One of the big practices I got from Elegant Objects is the concept of a code free constructor.
Your constructor should have zero logic. Let's see why!
My favorite reason for this is that you can never fail to instantiate the object. It's always a valid object because it can always exist.
It's not always the most compelling to others because they're happy to have it fail to construct. That's what they're used to.
We should be able to instantiate any class within our system in our tests. This isn't claiming we can DO everything from our test with this "default" version; but we should be guaranteed to instantiate.
For a code-integration test; you need everything to instantiate. You should only inject at the BookEnds. That's the only place you "fake" - when the flow would leave your code. Set up the HttpInterceptor. Add a static 'TestConfig' method that the test preps via.
While smelly - and probably a better way; this is what I do. Using the Dependency Constructors I'll be able to just do a
new TopLevelClass() and use it like it'll really be used. I'll be able to see the complex behavior from the combination of my multitude of simple µObjects.
The Dependency Constructors are what allow us a default constructor to call.
This is something I mis-understood from Elegant Objects that I like a lot better. I took the Secondary Constructor concept and got it wrong. I use secondary constructors for wrapping things that need touching without touching them in the constructor.
Dependency Constructors simplify the code base by allowing everyone else to be ignorant of how things are accomplished.
When I ask an object to do soemthing for me; I'm not allowed to care how. I don't care what error handling happens. I don't care what REST endpoint auth-refresh happens, or how. I don't need to know what or when a redirect happens.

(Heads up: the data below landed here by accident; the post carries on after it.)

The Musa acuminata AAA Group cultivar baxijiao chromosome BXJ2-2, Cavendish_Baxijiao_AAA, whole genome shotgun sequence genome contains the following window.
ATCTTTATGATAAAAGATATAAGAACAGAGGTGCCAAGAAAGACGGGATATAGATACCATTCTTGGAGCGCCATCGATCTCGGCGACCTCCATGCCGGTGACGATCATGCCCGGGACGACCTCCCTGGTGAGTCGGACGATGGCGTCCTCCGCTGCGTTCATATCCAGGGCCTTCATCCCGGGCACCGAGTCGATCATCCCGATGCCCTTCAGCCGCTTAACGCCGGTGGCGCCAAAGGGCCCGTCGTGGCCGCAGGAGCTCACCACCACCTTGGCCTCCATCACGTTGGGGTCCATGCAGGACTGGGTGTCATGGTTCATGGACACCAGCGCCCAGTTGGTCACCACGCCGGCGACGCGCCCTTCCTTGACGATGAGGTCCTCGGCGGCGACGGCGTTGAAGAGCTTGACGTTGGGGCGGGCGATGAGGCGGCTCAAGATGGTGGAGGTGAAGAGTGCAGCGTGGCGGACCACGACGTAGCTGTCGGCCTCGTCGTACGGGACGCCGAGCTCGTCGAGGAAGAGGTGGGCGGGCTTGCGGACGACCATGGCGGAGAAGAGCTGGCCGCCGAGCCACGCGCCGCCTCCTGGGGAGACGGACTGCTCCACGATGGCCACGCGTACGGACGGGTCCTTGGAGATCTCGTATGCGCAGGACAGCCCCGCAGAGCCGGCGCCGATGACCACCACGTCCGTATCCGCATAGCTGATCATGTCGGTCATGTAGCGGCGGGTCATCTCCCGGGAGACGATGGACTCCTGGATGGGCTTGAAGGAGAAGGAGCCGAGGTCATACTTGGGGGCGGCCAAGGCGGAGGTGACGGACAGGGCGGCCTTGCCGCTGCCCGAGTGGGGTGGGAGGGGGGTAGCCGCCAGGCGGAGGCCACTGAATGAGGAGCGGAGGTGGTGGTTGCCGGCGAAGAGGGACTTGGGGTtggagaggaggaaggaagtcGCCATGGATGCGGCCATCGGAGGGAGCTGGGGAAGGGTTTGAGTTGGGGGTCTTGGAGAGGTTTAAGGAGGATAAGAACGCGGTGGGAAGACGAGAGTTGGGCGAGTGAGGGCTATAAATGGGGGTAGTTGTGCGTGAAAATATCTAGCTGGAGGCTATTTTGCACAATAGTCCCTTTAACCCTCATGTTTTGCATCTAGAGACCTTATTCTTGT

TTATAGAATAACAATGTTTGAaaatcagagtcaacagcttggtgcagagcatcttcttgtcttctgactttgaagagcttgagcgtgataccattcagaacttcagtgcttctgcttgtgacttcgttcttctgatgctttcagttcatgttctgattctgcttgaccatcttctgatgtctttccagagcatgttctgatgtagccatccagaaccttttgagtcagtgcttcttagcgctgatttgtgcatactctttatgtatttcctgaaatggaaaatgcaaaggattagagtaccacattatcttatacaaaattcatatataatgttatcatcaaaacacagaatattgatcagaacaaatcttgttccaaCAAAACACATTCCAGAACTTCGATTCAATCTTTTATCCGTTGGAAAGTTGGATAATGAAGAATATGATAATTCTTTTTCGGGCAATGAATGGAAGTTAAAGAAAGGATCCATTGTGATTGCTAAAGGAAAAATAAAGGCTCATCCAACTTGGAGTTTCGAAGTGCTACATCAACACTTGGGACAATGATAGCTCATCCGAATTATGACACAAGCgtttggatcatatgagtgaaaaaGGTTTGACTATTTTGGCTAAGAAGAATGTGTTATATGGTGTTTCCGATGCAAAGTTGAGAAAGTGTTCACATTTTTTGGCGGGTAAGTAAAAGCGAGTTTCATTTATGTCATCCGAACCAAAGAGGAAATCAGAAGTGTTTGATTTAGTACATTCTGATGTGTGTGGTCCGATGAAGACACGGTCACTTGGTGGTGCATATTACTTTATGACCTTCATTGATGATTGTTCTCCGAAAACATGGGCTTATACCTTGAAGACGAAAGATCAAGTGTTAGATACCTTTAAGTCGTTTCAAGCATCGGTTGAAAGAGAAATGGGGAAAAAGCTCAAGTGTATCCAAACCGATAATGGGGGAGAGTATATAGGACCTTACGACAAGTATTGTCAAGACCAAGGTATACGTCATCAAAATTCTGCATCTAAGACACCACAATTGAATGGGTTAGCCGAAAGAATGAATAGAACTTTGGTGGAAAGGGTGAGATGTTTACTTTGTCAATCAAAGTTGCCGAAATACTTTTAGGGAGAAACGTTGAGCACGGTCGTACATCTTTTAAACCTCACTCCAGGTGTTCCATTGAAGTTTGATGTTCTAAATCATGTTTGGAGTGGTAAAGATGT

These aren't important things when I'm asking an object to do something. It won't know how they are all done either. I know that
ConcreteBehavior will do the behavior I want; I
new it up in my Dependency Constructor. It will know what it needs to do what I'm asking - It
news whatever it needs up. All the way down the chain.
This behaviorless constructor allows us to reliably and safely construct objects. Always able to ensure out instantiation happens. It drives object creation to represent behavior. If we need a
string as an
int; we create a
StringToInt that implements
INumber and we store that.
StringToInt won't do work until we ask for the
Another aspect I like about logicless constructors is that you will only do work that is needed; and only WHEN it's needed.
I've worked on a a number of client apps that had start up performance issues. A lot of objects were instantiated and doing a lot of stuff. There's not offloading that work; You create an object that does work in the constructor - It's doing all that work on whatever thread you called from. Unless you do thread madness inside a constructor... bleh.